Magazine-Made America chronicles the editorial vibrancy of special-interest magazines and their symbiotic relationship with a community of readers. Moreover, the author's original ideas about the role of editorial persona and structure will certainly not only prove useful to practicing magazine professionals, but will also be of particular help to aspiring magazine journalists.
--Sharon M. W. Bass, University of Kansas; Magazine Sequence Head, E.B. White School of Journalism
Charting a course for us through a period of critical transformation in both American life and the magazine industry, Abrahamson offers challenging and plausible explanations for the decline of certain mass-circulation magazines and the resurgence of the specialized periodical. Most important, he draws from a variety of literature -- sociology, history, cultural studies -- to give important theoretical underpinnings for the changes he describes.
--Wallace B. Eberhard, University of Georgia; Editor in Chief, American Journalism
Abrahamson knows magazine publishing well and is a careful, thorough scholar who has combed the literature of culture, business, and mass media. He also interviewed significant players whose experiences are pertinent but who may not have set them to paper. As a result, Magazine-Made America offers a thorough analysis of what has made U.S. magazines succeed or fail. It should be valuable to a wide variety of scholars, mass media practitioners, and others who want to understand contemporary consumer magazines.
--Carol Reuss, University of North Carolina; Co-Author, Controversies in Media Ethics
Magazine-Made America is a smart analysis of a neglected medium. Abrahamson skillfully integrates social theory and market research to explain the transformation of the postwar periodical.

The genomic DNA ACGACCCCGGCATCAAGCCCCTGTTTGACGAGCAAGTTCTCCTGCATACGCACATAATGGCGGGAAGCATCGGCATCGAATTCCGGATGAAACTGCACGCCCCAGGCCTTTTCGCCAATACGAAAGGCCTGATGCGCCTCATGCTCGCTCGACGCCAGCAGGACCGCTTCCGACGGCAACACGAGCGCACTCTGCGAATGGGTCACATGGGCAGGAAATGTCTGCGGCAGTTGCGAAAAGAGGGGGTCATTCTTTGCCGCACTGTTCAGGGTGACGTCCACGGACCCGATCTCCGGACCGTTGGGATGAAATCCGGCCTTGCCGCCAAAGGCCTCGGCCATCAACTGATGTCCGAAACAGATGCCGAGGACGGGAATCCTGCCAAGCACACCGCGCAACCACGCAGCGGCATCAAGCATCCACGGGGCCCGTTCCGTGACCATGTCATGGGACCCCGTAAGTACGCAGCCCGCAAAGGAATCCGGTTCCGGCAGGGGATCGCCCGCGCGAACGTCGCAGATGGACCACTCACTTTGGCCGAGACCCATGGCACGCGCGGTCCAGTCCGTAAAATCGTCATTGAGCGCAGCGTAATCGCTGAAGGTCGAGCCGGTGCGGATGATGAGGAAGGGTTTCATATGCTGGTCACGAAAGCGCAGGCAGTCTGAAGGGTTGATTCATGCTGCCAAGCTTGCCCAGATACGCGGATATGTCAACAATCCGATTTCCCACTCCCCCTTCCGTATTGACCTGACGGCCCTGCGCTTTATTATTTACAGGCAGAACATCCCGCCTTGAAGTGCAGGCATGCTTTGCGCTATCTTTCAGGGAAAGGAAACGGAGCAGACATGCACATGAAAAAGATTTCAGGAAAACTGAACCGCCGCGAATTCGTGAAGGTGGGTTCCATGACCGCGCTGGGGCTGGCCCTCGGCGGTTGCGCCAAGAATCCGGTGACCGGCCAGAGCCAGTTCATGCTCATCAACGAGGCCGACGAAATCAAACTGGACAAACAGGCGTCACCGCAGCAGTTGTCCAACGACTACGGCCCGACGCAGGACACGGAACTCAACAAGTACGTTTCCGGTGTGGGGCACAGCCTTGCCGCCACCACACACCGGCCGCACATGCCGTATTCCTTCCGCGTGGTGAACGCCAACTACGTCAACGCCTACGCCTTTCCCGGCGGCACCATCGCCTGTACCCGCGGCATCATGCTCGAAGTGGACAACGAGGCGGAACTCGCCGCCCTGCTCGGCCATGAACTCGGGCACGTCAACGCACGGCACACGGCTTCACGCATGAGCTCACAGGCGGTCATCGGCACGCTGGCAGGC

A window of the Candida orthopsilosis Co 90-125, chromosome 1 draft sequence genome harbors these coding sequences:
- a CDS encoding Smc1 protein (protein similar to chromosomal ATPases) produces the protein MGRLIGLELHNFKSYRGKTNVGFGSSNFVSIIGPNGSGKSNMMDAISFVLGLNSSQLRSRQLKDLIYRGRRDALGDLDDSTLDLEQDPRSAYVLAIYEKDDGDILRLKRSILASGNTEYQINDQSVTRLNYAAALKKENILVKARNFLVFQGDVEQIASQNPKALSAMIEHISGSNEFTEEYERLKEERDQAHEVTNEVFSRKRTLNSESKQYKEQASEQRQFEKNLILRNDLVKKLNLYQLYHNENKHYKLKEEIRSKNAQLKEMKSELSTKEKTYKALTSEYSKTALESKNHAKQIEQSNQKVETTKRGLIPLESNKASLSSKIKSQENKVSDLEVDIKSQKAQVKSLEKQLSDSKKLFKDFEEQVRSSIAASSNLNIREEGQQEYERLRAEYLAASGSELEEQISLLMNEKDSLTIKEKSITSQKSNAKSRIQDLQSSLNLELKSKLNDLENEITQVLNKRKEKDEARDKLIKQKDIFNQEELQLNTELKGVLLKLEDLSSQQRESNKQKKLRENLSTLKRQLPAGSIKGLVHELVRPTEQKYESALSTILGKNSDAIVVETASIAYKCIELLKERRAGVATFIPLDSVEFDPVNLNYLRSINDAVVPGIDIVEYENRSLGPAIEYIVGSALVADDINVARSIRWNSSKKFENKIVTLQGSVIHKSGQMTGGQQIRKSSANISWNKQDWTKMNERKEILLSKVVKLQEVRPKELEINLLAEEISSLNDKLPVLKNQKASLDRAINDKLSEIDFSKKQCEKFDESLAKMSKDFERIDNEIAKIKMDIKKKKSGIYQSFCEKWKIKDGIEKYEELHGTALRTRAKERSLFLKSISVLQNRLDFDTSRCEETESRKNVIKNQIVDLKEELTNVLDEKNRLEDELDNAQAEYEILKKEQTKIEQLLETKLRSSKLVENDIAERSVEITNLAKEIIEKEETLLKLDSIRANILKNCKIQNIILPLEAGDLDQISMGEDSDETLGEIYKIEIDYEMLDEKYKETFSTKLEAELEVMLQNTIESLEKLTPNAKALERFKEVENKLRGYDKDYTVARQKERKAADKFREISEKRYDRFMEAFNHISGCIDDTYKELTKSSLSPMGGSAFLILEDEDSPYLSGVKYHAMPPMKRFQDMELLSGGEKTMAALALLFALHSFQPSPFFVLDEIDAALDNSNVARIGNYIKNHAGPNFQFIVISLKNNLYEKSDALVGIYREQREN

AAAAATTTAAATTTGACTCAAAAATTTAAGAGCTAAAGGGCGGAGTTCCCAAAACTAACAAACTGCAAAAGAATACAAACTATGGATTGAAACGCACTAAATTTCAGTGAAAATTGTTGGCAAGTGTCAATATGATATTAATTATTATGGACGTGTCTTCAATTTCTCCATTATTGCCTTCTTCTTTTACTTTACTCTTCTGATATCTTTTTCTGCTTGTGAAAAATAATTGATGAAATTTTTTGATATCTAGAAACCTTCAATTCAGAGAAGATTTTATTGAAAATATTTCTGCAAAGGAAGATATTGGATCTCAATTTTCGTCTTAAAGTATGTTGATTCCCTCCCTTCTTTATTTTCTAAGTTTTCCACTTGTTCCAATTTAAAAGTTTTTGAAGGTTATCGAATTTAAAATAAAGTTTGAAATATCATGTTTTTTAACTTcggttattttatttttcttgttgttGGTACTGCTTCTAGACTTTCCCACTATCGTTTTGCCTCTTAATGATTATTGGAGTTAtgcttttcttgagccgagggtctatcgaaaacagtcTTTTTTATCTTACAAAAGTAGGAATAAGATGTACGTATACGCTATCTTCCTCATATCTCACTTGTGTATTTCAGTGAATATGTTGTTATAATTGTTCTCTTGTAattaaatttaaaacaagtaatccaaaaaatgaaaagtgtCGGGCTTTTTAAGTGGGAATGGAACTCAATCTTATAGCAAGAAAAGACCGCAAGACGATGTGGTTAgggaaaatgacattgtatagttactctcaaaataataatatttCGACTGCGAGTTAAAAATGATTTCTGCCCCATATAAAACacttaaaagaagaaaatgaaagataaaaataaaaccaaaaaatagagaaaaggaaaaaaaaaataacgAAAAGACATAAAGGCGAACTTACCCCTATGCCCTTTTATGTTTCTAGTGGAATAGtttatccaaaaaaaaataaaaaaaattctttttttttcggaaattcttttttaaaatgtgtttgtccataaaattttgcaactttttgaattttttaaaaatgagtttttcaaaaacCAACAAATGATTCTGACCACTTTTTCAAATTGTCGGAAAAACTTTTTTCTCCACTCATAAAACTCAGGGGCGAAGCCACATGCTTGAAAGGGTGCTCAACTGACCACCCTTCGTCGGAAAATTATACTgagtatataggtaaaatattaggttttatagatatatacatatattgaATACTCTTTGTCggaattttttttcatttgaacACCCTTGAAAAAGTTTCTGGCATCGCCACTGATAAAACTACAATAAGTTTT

--James L. Baughman, University of Wisconsin, Madison; Author, Republic of Mass Culture
Abrahamson has woven the magazine industry into the fabric of social change by examining the place of magazines in American history, their own history, and the myriad cultural permutations that characterize the United States in the later half of the twentieth century. Magazine-Made America should find great use by undergraduate and graduate students alike, as well as other scholars of magazines. In addition, the book's bibliography provides a good place for anyone to begin their studies of the magazine in America.
--Barbara Straus Reed, Rutgers University; Co-Editor, Outsiders in 19th-Century Press History: Multicultural Perspectives
An elegant survey of the rise of the consumer magazine in the 1950s and 1960s, Magazine-Made America is a welcome contribution to the scholarship on recent media history. It goes beyond conventional wisdom in refusing to treat its subject as simply a marketing ploy. Instead, it insists that the consumer magazine be understood within the sociocultural context of rising consumer individualism.
--John Nerone, University of Illinois; Author, The Culture of the Press in the Early Republic
A sophisticated economic analysis for the success of specialized magazines, Magazine-Made America nicely combines data and the telling observations of practitioners. Especially original is the analysis Abrahamson draws from his insightful reading across disciplines seeking to understand American culture.
--Trevor Brown, Indiana University; Dean, Ernie Pyle School of Journalism
A welcome addition to the history of the American magazine, Magazine-Made Americais one of the only books to combine an analysis of American culture with a detailed understanding of the business of magazine publishing. Most strikingly, Abrahamson recovers the terms in which industry personnel and advertisers, not just critics, imagined social change in the 1950s and 1960s, and in the process illuminates the cultural history of postwar America using the consumer magazine as a representative artifact. For media historians, Magazine-Made America represents a refreshing change in emphasis, and its argument helps us understand why the consumer magazine has displaced the daily newspaper in the affections of many readers.
--John J. Pauly, St. Louis University; Former Editor, American Journalism
Filling a large and significant gap in an under-studied field, one of the major strengths of Magazine-Made America is its intrinsic appeal as a work of art. The chapters are magnificently constructed, and the literary style moves the reader through this intense history with care and imagination.
--David R. Spencer, University of Western Ontario; President-Elect, American Journalism Historians Association